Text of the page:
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How Much is it to Tax My Car (Vehicle Excise Duty)?

Andre Spiteri
Newly built homes with cars parked on driveways|car lined on an English street: car tax

The Car tax, known as Vehicle Excise Duty or VED, can make up a sizeable portion of your car’s running costs. Age, purchase price, fuel type and CO2 emissions can all affect how much car tax you owe.

So, how does VED work? And how much is it, exactly, to tax my car?

Taxing your car: The basics of VED

As a rule, you have to pay car tax (VED) if:

  • Your car is registered in the UK
  • You drive it on public roads

The Driver and Vehicle Licensing Agency (DVLA) issues the official car tax rates. These are based on your car’s:

  • Year of registration
  • Engine size or official CO2 emissions (you’ll find this on your V5c registration document)
  • As from April 2017, your car’s list price

That said, some cars are exempt from VED. Whether you can get an exemption will depend on:

  • The type of car
  • Your personal situation

Which vehicles are exempt from car tax?

You don’t have to pay car tax on certain types of vehicle. These are:

  • Electric cars
  • Steam-powered vehicles
  • Agricultural vehicles such as tractors
  • Historical vehicles, that is vehicles manufactured before January 1977
  • Vehicles used to transport disabled people
  • Mobility scooters and other vehicles with a top speed of 8 miles per hour on roads and 4 miles per hour on pavements

You’re also exempt from paying car tax if you have a disability. In either case, you’ll need to fill in the car tax application, then claim the exemption.

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Do I pay car tax if I stop driving my car?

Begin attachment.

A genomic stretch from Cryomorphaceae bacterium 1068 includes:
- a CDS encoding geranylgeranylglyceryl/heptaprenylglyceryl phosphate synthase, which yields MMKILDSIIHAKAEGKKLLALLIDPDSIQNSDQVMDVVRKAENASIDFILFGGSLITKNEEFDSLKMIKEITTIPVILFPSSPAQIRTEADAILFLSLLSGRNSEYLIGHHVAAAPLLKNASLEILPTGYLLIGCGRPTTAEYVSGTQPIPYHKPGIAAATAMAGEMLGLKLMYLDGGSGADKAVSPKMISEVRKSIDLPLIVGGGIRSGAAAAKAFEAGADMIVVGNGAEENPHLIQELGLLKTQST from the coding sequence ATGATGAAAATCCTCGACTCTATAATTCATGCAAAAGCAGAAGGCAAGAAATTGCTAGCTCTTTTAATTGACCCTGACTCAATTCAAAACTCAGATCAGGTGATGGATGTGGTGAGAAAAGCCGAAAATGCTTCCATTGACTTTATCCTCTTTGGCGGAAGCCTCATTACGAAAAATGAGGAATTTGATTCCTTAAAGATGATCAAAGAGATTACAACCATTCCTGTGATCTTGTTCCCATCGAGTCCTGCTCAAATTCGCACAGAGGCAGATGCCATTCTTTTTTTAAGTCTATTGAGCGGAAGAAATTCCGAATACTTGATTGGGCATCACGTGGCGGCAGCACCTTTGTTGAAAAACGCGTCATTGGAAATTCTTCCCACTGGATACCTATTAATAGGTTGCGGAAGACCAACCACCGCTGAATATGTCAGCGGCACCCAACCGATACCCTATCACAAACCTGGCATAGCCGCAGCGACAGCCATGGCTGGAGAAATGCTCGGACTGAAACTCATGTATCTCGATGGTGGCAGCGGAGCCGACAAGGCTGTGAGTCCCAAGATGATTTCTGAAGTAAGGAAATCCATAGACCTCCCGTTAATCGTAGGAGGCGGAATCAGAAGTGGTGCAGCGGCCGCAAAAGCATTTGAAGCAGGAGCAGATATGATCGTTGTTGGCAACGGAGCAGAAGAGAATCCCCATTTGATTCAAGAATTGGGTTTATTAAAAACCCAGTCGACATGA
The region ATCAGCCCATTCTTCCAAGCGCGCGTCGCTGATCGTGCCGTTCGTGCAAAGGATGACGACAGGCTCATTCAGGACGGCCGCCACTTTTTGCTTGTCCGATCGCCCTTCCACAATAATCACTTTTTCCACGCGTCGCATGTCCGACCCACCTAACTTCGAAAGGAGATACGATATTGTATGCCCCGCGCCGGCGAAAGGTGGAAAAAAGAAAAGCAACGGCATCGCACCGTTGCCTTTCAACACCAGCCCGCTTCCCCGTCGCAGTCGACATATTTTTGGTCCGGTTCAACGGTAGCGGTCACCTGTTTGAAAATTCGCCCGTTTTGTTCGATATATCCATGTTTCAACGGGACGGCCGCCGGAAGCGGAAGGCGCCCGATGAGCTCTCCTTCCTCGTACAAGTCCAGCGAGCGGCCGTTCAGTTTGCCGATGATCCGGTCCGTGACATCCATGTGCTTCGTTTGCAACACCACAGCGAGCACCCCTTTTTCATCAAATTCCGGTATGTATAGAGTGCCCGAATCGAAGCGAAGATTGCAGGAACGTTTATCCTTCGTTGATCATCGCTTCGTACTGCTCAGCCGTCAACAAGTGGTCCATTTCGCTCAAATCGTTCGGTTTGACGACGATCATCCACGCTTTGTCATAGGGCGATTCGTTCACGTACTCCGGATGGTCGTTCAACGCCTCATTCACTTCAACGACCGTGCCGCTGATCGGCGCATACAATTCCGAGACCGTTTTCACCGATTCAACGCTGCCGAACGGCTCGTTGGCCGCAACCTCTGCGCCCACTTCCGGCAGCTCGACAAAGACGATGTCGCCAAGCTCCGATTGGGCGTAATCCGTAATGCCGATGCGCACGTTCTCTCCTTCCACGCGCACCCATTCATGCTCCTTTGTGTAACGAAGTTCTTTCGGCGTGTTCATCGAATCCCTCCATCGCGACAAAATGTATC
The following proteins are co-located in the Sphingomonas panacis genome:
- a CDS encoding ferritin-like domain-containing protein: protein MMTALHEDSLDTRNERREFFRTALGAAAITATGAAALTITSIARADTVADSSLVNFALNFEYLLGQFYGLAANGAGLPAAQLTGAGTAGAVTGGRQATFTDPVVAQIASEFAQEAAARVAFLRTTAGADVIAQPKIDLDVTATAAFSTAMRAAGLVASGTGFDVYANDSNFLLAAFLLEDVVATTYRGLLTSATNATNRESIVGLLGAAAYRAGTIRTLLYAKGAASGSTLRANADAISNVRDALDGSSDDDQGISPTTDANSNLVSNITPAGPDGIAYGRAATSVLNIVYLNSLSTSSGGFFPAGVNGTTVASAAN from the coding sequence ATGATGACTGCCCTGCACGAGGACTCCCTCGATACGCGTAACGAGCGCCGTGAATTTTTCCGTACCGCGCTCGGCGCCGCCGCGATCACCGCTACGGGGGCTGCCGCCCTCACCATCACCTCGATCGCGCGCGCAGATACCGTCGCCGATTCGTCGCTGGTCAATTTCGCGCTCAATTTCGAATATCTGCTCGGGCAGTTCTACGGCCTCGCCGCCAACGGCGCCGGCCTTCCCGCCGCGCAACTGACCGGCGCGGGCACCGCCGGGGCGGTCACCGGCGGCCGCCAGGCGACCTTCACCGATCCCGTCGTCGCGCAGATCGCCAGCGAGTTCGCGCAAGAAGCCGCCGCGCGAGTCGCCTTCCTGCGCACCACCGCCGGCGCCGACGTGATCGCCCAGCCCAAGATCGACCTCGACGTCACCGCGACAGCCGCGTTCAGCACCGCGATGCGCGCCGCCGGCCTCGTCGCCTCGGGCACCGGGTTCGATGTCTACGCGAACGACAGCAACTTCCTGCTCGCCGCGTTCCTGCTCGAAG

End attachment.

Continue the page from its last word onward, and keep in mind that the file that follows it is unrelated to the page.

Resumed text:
You don’t need to pay car tax if you stop driving your car.

Yet, you’ll need to let the DVLA know your car is off the road. To do this, you have to file a Statutory Off Road Notification, or SORN. You can do this online, by phone or by post.

You don’t have to renew a SORN. It stays valid until you tax your vehicle again, sell it, scrap it or remove it permanently. You’ll also still be able to drive if you have a pre-booked MOT or other testing appointment.

Yet, you risk prosecution and a £2,500 fine if you’re caught driving for any other reason.

My car isn’t exempt or SORN. So how much is it to tax?

Car tax works differently, depending on the date you first registered your car. There are three possibilities:

1. Cars registered before 1 March 2001

If your car falls in this category, you pay tax based on engine size. The rates are:

  • £160 a year for engines up to 1549 cc
  • £265 a year for engines larger than 1549 cc

2. Cars registered between 1 March 2001 and 31 March 2017

In this case, the car tax rates are split into 13 different bands. Your car’s tax band depends on fuel type and CO2 emissions.

Vehicles that emit up to 100 grams of CO2 per kilometre fall in band A, which means they don’t pay any tax. At the other end of the spectrum, petrol or diesel vehicles that emit 255 grams of CO2 per kilometre or more fall in band M and pay a whopping £535 per year.

3. Cars registered on or after 1 April 2017

Here, car tax works in three stages:

  • In the first year, you pay tax based on CO2 emissions and fuel type
  • From the second year onwards, you pay tax based on fuel type:
  • £0 a year if electric
  • £140 a year if petrol or diesel
  • £130 a year for hybrids and cars that run on alternative fuels such as bioethanol
  • If your car’s list price is £40,000 or more, you’ll also have to pay an extra £310 a year starting in year two and ending in year six.

How to calculate your car tax rate online

Are all these different possibilities making your head spin?

No problem. You can also work out how much car tax you have to pay online. To do this:

  • Grab your car’s V5c registration document
  • Find the 11 digit reference number
  • Key it in on the DVLA’s online tool

You’ll automatically be shown the applicable tax rate for your car.

Easy peasy, right?

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